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As U.S. federal prosecutors prepare to announce a settlement with HSBC (NYSE:HBC) over money-laundering charges, critics have begun to question whether a deferred prosecution agreement, which is the most likely outcome of the Justice Department’s probe, is the appropriate response.
The London-based bank was accused of allowing clients to shift potentially illicit funds from countries like Mexico, Iran, the Cayman Islands, Saudi Arabia, and Syria after the U.S. Senate Permanent Subcommittee on Investigations released a report in July indicating that HSBC had made several money-laundering lapses.
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Now, a potential settlement is close to completion, and the deal is “emerging as a test case for just how big a signal U.S. prosecutors want to send to try to halt illicit flows of money moving through U.S. banks,” according to Reuters. As sources told the publication, an agreement could be announced as soon as next week and cost the bank as much as $1.8 billion.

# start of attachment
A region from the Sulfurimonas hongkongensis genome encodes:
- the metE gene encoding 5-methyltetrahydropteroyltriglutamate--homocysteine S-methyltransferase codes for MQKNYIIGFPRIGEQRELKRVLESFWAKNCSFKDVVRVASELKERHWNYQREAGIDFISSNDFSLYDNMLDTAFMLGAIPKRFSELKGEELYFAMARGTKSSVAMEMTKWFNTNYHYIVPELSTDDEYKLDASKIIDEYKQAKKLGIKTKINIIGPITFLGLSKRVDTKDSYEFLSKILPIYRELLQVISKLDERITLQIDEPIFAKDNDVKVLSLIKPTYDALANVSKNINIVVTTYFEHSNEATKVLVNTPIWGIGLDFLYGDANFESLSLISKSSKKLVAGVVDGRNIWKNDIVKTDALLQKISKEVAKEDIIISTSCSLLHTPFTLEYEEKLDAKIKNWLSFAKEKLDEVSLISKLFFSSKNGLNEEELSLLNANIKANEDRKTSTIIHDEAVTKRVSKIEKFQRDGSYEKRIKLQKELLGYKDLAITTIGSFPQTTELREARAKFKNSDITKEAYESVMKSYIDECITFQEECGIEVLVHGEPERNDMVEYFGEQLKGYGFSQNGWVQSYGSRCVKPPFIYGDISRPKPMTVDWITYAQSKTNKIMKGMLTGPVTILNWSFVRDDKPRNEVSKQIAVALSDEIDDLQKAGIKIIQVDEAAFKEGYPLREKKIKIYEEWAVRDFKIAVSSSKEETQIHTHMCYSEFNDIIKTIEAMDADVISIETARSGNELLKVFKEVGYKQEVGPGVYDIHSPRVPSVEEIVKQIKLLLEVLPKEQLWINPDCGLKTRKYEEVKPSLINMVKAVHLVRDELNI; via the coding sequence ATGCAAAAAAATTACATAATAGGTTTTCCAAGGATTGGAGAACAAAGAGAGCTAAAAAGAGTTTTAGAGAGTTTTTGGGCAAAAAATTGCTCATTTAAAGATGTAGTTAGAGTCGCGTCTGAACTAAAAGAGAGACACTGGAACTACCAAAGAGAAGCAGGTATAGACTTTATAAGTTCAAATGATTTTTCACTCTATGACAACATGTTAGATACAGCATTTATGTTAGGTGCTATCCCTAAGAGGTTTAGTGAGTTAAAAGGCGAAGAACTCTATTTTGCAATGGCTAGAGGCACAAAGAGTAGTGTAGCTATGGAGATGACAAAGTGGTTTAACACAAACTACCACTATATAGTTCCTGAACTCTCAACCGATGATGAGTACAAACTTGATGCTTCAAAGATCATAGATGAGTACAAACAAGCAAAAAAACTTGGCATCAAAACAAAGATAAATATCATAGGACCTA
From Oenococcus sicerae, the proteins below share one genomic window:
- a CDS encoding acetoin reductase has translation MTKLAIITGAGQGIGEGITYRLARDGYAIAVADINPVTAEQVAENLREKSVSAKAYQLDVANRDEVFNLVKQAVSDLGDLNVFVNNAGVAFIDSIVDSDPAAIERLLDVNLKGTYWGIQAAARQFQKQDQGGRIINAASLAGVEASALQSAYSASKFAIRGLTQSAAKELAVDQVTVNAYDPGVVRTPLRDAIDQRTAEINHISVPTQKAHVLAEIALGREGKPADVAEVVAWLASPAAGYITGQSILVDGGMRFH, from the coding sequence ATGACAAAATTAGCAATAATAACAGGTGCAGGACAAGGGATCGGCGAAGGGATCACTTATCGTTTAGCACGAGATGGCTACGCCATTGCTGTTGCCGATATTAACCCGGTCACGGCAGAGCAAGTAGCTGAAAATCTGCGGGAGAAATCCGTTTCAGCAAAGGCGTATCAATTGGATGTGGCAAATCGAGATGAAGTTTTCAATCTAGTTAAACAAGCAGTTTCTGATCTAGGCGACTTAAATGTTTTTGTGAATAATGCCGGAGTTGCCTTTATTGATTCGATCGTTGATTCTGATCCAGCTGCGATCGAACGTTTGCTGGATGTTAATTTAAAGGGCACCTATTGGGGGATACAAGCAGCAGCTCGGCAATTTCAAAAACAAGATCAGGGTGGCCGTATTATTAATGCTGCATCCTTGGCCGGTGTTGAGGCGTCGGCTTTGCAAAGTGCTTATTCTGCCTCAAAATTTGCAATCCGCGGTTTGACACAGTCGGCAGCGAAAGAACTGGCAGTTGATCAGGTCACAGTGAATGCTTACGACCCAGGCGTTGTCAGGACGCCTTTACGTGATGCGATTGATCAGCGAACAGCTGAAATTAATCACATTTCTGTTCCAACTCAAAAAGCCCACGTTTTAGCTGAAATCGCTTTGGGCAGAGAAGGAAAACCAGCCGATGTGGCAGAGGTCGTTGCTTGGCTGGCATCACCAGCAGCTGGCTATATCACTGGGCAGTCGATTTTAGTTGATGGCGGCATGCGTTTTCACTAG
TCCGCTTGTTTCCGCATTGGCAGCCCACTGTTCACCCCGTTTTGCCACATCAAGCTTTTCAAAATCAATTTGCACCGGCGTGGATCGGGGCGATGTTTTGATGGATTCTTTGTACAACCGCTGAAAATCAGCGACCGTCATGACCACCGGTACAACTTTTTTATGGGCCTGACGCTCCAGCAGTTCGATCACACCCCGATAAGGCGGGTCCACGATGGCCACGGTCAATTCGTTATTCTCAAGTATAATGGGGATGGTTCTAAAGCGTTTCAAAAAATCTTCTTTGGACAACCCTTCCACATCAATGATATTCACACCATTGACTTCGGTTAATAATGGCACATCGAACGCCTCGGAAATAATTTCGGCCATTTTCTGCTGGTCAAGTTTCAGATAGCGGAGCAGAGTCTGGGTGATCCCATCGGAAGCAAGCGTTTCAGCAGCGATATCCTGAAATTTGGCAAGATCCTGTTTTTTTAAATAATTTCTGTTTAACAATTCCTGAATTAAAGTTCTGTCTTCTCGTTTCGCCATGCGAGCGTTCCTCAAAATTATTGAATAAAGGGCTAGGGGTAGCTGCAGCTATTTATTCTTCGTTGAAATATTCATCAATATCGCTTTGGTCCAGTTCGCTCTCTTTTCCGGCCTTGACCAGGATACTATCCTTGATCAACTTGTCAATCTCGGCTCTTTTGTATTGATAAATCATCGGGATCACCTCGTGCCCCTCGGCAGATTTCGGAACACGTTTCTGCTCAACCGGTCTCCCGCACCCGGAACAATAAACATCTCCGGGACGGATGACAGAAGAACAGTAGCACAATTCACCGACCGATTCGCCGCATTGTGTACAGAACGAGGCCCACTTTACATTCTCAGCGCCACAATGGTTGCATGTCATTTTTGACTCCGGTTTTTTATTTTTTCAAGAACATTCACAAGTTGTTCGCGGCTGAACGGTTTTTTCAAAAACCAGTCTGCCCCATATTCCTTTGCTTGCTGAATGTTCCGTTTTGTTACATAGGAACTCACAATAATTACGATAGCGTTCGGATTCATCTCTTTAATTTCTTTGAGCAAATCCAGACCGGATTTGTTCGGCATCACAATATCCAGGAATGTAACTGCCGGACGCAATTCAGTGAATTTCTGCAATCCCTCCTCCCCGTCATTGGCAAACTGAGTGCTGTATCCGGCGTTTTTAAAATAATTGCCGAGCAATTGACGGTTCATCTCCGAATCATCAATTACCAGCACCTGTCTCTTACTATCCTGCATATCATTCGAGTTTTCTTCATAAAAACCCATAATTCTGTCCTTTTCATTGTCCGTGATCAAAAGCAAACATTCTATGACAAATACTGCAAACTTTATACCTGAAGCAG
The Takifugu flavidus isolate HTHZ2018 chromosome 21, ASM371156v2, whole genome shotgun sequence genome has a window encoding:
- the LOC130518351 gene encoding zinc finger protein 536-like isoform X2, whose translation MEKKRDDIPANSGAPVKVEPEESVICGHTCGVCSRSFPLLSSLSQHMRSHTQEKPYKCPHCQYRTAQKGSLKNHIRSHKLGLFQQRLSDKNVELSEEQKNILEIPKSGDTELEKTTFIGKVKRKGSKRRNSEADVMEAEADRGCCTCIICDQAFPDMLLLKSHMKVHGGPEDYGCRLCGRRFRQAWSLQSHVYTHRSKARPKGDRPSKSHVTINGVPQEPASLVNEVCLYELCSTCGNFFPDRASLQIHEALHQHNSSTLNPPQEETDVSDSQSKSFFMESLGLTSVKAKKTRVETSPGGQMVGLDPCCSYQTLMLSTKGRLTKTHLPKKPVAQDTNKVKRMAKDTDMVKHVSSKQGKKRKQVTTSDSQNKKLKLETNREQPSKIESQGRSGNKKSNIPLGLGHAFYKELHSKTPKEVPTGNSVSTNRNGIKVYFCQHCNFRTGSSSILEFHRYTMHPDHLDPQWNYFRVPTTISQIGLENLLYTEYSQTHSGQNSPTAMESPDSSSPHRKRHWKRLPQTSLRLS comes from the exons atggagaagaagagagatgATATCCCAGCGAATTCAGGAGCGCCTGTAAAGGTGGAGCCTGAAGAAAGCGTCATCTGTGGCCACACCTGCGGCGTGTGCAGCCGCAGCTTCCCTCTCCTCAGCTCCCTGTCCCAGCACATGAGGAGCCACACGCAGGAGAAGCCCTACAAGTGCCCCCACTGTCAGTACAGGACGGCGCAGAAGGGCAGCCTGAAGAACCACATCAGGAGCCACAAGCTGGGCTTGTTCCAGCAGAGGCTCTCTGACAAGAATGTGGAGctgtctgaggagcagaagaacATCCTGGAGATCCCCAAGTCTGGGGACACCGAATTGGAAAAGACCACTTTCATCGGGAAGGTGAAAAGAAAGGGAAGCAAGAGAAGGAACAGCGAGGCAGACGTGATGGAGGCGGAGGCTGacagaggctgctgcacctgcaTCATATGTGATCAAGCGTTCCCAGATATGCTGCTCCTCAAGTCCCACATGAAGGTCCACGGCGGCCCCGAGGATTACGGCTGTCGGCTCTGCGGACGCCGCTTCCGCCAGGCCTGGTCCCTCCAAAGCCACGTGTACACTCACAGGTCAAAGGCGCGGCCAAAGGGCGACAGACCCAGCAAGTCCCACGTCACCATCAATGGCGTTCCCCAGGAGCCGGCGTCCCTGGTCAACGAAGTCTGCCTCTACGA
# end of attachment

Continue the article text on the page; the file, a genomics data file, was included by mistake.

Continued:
While HSBC said that it could face criminal charges in recent regulatory filings, most comparable U.S. investigations have resulted in deferred prosecution agreements. According to the Manhattan Institute for Policy Research, there have been 207 deferred or non-prosecution agreements recorded since 2004. In these types of deals, federal agencies will delay or forgo prosecution if a company pleads guilty.
Yet critics with intimate knowledge of the United States judicial system have argued that deferred prosecution agreements are worthless. Former U.S. Treasury enforcement official and current University of Notre Dame law-school professor Jimmy Gurule told Reuters that the deal would make a “mockery of the criminal justice system.” He believes that the only way to handle the case is to indict individuals directly. “That would send a shockwave through the international finance services community,” he said. “It would put the fear of God in bank officials that knowingly disregard the law.”
Wells Fargo’s (NYSE:WFC) Wachovia division was handed similar allegations in March 2010, which were resolved with a $160 million deferred prosecution agreement. In this case, the bank was accused of violating the Bank Secrecy Act, but many critics thought the bank should have been charged with money laundering and individual bankers prosecuted. Money laundering is a much more serious accusation, but U.S. prosecutors could hand HSBC either one of those charges.
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